What to Know About Wrist Tendonitis

We’ve all experienced the discomfort caused by writing too much for too long. Your hands are numb and your wrists are throbbing. Or perhaps you’ve played too vigorous a game of basketball and woke up the next day not able to move your wrist without agony. These are both examples of the kind of repetitive injury that can lead to inflammation in the tendons of the wrist, called wrist tendonitis (or tendinitis).

Anatomy of the Wrist

The wrist and hands are incredibly intricate machines of muscle, tendon, ligament, nerves, and bones. Tendons travel through a narrow sheath in the wrist to enter the hand and control the fingers and metacarpals (the bones in the palm). These are called flexor tendons, and they are critical for usage of the hands. It is these tendons that can often become inflamed and painful when exposed to repeated strain.

Those wrist tendons can also become problematic when one position is maintained for long periods of time, such as when asleep at night. This is because of compression on the tendons and nerves as one sleeps in certain positions. Either way, once the inflammatory process begins, it can persist until the underlying cause is corrected. In many cases this cause is a misalignment in the structures of the wrist, or the channel that the tendons go through as they pass over the bone is too narrow.

What Is Wrist Tendonitis?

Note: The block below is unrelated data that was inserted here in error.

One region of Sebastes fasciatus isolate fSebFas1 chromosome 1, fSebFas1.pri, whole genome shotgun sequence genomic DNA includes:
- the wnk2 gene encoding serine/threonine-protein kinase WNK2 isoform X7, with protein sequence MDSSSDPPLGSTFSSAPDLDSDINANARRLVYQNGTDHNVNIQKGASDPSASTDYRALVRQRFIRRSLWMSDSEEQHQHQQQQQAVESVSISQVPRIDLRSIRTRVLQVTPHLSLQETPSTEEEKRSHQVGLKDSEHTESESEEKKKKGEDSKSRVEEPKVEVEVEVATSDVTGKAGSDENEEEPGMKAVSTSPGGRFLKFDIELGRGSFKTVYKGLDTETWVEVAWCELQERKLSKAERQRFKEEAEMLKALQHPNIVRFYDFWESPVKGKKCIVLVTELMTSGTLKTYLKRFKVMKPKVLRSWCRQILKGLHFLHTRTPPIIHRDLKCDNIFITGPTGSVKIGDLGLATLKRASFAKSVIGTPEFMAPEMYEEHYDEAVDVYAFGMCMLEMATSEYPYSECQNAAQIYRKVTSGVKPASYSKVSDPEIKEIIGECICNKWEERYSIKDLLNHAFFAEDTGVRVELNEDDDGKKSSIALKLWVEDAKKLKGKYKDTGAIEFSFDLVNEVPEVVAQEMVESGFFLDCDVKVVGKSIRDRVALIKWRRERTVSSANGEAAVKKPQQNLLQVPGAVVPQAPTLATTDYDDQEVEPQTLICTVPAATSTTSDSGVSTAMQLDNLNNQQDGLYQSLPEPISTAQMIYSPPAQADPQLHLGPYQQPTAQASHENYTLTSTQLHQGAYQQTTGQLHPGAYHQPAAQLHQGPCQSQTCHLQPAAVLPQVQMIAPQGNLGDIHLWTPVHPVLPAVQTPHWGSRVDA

When the flexor tendons of the wrist become inflamed and painful, this is called wrist tendonitis. It may be due to compression of the tendon between the bones of the wrist for a prolonged period of time, which can occur during sleep or due to acute or repetitive injury to the extremity. Either way, once the tendon becomes inflamed, it then may become swollen, red, hot, and painful to touch. In many cases, the pain is worse when putting weight on the palm of the hand, such as when leaning forward and bracing one’s self with the hand on a surface.

Similar conditions, such as carpal tunnel syndrome or a fracture, should be ruled out before a diagnosis of tendonitis is made. A healthcare professional should formally evaluate your wrist to know for sure if this is the diagnosis. Generally, one will have the aforementioned symptoms but may also have tingling and burning in the hand, inability to grasp things or a weakened grasp, numbness in the hand, extreme pain with flexion or extension of the wrist, and possibly a grinding sound (crepitus) in the wrist with movement.

How Can a Chiropractor Help?

Your local Charlotte chiropractor can help you if you suspect you may have wrist tendonitis. Dr. Grant Lisetor can evaluate your wrist and create an independent plan of action for your care. Adjusting the extremities and the spine can help improve overall health and reduce symptoms associated with wrist tendonitis. Reach out to Greater Life Chiropractic today to get started back on your journey to health.


May Jr., D. D., Varacallo, M. (2022). Wrist Sprain. In: StatPearls. StatPearls Publishing.  https://www.ncbi.nlm.nih.gov/books/NBK551514/